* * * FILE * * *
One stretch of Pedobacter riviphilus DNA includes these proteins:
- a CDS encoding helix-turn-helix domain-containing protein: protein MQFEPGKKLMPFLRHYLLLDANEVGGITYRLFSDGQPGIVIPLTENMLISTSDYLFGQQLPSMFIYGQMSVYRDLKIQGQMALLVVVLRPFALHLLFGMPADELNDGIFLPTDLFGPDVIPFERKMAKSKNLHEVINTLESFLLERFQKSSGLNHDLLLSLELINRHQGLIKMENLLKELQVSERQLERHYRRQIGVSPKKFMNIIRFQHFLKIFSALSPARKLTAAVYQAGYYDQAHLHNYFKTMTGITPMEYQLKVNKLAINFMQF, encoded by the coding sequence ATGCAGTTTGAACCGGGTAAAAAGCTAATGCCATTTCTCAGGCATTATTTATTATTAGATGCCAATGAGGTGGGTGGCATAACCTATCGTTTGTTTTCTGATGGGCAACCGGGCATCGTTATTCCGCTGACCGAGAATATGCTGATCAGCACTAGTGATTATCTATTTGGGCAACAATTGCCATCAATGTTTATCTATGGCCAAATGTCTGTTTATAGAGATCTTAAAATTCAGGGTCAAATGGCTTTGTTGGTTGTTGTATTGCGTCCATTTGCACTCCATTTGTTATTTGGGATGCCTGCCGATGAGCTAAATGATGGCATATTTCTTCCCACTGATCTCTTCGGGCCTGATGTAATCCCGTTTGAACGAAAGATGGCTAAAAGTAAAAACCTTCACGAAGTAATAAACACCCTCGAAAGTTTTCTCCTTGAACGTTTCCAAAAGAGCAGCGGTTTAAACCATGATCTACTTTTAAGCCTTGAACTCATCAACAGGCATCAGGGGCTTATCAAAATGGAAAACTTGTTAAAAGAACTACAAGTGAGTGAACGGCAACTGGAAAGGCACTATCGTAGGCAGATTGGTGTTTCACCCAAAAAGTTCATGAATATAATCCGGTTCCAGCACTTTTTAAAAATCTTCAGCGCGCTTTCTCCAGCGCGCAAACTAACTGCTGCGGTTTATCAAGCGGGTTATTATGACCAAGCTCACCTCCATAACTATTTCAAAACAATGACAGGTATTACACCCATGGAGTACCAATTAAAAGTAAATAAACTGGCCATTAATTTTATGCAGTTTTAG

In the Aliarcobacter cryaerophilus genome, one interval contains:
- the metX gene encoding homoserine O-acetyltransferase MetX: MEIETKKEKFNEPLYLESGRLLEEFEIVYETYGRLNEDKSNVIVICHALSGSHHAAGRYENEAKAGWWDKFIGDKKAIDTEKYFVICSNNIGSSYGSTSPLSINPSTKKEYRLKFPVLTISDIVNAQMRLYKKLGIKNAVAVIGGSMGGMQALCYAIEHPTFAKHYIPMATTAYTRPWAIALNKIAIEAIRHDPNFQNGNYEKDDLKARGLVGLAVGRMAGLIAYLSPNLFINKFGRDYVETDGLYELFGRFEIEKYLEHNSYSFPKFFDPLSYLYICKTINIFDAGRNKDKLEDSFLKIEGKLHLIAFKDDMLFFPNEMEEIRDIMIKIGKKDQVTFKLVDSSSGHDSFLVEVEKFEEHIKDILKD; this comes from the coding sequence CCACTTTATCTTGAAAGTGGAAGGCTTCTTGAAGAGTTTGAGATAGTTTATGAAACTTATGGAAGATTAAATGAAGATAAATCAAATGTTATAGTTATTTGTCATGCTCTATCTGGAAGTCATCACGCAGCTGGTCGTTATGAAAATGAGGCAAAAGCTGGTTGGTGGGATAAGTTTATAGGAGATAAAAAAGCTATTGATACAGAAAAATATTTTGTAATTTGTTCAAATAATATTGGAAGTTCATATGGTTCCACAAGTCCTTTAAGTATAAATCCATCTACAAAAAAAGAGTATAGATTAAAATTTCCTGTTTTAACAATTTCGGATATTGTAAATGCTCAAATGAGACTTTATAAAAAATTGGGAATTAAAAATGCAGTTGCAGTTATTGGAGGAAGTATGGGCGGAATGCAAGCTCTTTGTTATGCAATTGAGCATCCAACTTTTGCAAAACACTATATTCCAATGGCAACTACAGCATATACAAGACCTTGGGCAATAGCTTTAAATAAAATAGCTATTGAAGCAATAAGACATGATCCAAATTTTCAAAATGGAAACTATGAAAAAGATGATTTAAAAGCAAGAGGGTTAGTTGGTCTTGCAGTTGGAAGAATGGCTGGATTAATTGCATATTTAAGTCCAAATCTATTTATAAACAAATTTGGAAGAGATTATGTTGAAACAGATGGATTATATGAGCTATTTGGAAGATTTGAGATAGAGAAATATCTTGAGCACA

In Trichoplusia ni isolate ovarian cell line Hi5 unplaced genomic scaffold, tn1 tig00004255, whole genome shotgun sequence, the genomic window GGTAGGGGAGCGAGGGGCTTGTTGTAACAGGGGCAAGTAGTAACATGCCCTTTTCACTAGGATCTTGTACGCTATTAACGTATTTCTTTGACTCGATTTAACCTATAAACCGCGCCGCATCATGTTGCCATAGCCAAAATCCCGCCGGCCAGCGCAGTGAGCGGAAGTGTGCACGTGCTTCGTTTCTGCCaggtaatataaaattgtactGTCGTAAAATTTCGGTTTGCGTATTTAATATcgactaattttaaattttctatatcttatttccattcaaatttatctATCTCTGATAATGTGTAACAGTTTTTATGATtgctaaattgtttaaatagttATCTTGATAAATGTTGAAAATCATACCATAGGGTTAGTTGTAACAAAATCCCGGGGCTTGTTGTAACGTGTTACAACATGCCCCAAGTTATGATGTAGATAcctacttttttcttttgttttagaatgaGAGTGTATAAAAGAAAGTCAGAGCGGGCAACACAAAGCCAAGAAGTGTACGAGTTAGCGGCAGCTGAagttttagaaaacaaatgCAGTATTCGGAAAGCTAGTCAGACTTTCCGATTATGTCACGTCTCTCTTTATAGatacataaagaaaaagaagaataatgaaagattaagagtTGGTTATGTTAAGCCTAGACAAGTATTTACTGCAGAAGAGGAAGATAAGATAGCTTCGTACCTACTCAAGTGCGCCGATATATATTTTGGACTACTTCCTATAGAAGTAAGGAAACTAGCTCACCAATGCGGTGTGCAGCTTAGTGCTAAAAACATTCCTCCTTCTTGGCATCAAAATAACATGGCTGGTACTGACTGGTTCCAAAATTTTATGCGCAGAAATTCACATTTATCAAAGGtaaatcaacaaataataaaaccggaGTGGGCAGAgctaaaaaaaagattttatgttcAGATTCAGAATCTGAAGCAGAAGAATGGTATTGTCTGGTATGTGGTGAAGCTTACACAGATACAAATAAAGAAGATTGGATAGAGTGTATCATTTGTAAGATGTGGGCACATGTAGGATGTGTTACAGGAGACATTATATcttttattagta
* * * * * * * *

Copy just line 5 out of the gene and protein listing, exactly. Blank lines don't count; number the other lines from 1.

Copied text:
In Trichoplusia ni isolate ovarian cell line Hi5 unplaced genomic scaffold, tn1 tig00004255, whole genome shotgun sequence, the genomic window GGTAGGGGAGCGAGGGGCTTGTTGTAACAGGGGCAAGTAGTAACATGCCCTTTTCACTAGGATCTTGTACGCTATTAACGTATTTCTTTGACTCGATTTAACCTATAAACCGCGCCGCATCATGTTGCCATAGCCAAAATCCCGCCGGCCAGCGCAGTGAGCGGAAGTGTGCACGTGCTTCGTTTCTGCCaggtaatataaaattgtactGTCGTAAAATTTCGGTTTGCGTATTTAATATcgactaattttaaattttctatatcttatttccattcaaatttatctATCTCTGATAATGTGTAACAGTTTTTATGATtgctaaattgtttaaatagttATCTTGATAAATGTTGAAAATCATACCATAGGGTTAGTTGTAACAAAATCCCGGGGCTTGTTGTAACGTGTTACAACATGCCCCAAGTTATGATGTAGATAcctacttttttcttttgttttagaatgaGAGTGTATAAAAGAAAGTCAGAGCGGGCAACACAAAGCCAAGAAGTGTACGAGTTAGCGGCAGCTGAagttttagaaaacaaatgCAGTATTCGGAAAGCTAGTCAGACTTTCCGATTATGTCACGTCTCTCTTTATAGatacataaagaaaaagaagaataatgaaagattaagagtTGGTTATGTTAAGCCTAGACAAGTATTTACTGCAGAAGAGGAAGATAAGATAGCTTCGTACCTACTCAAGTGCGCCGATATATATTTTGGACTACTTCCTATAGAAGTAAGGAAACTAGCTCACCAATGCGGTGTGCAGCTTAGTGCTAAAAACATTCCTCCTTCTTGGCATCAAAATAACATGGCTGGTACTGACTGGTTCCAAAATTTTATGCGCAGAAATTCACATTTATCAAAGGtaaatcaacaaataataaaaccggaGTGGGCAGAgctaaaaaaaagattttatgttcAGATTCAGAATCTGAAGCAGAAGAATGGTATTGTCTGGTATGTGGTGAAGCTTACACAGATACAAATAAAGAAGATTGGATAGAGTGTATCATTTGTAAGATGTGGGCACATGTAGGATGTGTTACAGGAGACATTATATcttttattagta